I told my parents I was gay on St. Patrick’s Day in 2005, effectively ruining a pleasant corned beef dinner. I was three months away from graduating college, and I wanted to integrate the worlds I lived in. My college friends knew, but essentially no one from home did. I blame the closure of the bowling alley in my hometown; with no alternatives, the favored pastime there had become discussion of unplanned pregnancies, divorces and the various other ways young people had disgraced their good family names. In any case, I knew I had to tell my parents before someone else did.
More than ten years later, those worlds still aren’t integrated. Here in Los Angeles, I’ve constructed this Neverland of gay nerds with whom I can talk to about Chun Li and Barbara Gordon and Princess Zelda in the same sentence and not get looked at like I’m some kind of space alien. When I go home, I revert. I don’t pack the cutoffs. I leave behind the purple V-neck T-shirt and take the blue one. My life as I live it in Los Angeles does not get discussed unless I force it.
I went home earlier this year, and my mom asked how I was doing. “This guy I used to know in Santa Barbara passed away, and also I got dumped,” I said. Mom: “Oh, I’m sorry your friend passed away.” That bait dangled, untouched. I chose not to force it. Because the divide has remained over the past decade, it is hard for me to make that drive up Highway 5, knowing that I’m going to sit through days and days of questions about what’s growing in my garden, the activities of college friends I haven’t kept in touch with and the name of my apparently singular female friend — “Megan? Stephanie? Which is it? Wait, there are two?” — at the exclusion of anything more personal.
The single best example of this refusal to talk about the gay son’s stubborn gayness occurred while I was helping my mom clean out the liquor cabinet, which had been chiefly stocked over the years by visiting New Zealanders landing at SFO with duty-free offerings and the belief that my family drinks the hard stuff. I stood on a step ladder and handed bottles down one by one, and my mother, who often narrates what she’s doing, read the labels out loud as I passed them to her. “Smirnoff Vodka. Bombay Sapphire Gin. Beefeater Gin.” Then I passed her a bottle of Mount Gay rum. Mom: “Oh, it’s…. it’s rum.” The bottle later vanished.
As I do on most holidays at home, I spent this past Thanksgiving dutifully working — the big turkey dinner, raking leaves, getting ahead of freelance assignments — with the closest connection I have to any other world being Scruff, usually sitting unattended on the dresser in my childhood bedroom. Having come off from being the only gay at a wedding the previous weekend, I desperately felt like I needed something, even if that something wasn’t much of anything. At home, Scruff is mostly glimpses into the sad life I’d have led if I’d stayed in town: torsos that can’t host. I don’t really engage. It’s just a window on a world that reminds me that I’ve made good choices for myself. Well, that and an occasional invite to go up to San Francisco, unsolicited and politely declined. (Me: “I live in L.A. and I’m really only interested in dating,” and every time I say that I feel like I might as well be saying “I live in Chicago and I hate wind” or “I live in Maui and I’m allergic to sunsets.”)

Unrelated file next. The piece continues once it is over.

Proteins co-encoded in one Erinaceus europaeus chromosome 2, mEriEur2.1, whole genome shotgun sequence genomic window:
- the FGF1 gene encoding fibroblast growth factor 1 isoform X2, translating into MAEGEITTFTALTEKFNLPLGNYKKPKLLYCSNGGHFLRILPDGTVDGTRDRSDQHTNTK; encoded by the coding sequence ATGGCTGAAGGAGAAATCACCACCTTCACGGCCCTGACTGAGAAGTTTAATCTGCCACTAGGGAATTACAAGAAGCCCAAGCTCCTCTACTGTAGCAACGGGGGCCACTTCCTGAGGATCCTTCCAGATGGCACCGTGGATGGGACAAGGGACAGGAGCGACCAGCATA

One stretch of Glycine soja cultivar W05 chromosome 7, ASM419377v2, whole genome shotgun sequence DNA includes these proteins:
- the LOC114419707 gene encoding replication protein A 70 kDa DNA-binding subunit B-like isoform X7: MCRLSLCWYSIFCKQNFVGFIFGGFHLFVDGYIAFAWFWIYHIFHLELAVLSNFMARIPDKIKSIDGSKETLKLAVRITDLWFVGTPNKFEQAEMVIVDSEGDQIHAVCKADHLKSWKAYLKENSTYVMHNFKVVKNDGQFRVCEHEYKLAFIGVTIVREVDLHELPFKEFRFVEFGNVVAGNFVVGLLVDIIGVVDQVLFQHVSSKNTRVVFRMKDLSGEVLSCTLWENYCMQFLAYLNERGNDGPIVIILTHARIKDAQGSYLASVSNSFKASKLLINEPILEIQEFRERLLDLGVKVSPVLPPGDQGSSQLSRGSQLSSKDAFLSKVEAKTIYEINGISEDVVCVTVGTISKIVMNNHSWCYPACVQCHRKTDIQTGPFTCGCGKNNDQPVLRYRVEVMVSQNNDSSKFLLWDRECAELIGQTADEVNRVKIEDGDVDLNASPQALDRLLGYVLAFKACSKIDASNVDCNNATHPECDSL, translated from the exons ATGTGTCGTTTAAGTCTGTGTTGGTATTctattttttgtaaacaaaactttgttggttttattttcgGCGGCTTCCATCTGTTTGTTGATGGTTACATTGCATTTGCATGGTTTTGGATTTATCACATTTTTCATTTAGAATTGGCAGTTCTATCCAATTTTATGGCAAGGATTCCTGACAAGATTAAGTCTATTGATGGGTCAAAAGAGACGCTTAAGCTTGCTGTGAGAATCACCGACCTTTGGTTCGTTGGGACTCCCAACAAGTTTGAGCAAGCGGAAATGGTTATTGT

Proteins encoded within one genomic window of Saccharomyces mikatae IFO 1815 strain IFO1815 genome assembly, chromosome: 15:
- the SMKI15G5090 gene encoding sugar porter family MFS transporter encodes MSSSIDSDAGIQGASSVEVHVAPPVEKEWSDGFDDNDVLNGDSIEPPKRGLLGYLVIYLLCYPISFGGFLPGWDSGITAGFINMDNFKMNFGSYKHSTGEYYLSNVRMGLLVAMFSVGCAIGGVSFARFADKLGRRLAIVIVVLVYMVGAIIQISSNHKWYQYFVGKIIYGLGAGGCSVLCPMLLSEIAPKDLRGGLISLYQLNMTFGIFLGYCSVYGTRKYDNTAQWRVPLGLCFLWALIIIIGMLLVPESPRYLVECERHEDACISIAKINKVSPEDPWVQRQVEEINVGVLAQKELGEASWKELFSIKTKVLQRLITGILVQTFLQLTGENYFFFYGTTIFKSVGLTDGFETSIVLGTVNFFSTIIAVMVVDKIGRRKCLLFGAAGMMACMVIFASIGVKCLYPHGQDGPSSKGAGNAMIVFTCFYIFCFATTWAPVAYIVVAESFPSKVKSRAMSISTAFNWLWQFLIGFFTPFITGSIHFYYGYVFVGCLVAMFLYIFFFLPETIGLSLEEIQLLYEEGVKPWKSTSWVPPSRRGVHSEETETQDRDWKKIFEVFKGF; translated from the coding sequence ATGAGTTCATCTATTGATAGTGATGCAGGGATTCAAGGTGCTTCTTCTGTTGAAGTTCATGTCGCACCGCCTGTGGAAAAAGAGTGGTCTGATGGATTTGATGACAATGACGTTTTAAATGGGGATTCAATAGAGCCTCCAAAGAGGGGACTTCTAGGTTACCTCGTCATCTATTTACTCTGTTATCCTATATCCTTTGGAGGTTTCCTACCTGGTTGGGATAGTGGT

With all that said, you can appreciate my surprise at what my mother said when she and I got into an argument about politics — why I can’t vote for a candidate running on a conservative social platform and why liberal politicians are apparently ruining the country with wasteful economic policy. I countered with all the examples of the good that liberal politicians have done in the face of conservative opposition, and the conversation eventually turned to the point that it was liberals, not conservatives, would made it possible for me to get married one day.
Mom: “Well, as the parent of a gay person, I understand that.”
It was followed by a “but” about taxes, of course. I was stunned that it happened at all. In the ten years since I told my parents I was gay, I’d never heard either of them ever refer to me as a gay person. (My grandmother referred to gays as “people who are that way,” and that euphemism has endured in the family long since.) I got hung up on that one sentence to the point that I think I lost the argument, just because my brain wouldn’t process anything aside from the fact that my mother acknowledged something that’s fairly important to how I live my life but which had gone unspoken, at least when I’m in the room.
I hugged my mom and told her it was good talking to her. It was the least acrimonious ending to a political argument in the history of my family.
It may not seem like much, especially to those weirdos with enthusiastically supportive families, but it was the single marker of progress I’ve had in a struggle that’s been going on for ten years. There’s still a lot to do yet — I recently mentioned that I was hoping to adopt a dog soon and was quickly cautioned against getting one that is too small — but it’s my single greatest takeaway from this Thanksgiving trip home.
(Yes, picture is unrelated. I needed a picture. It was this or a display shelf of Mount Gay rum.)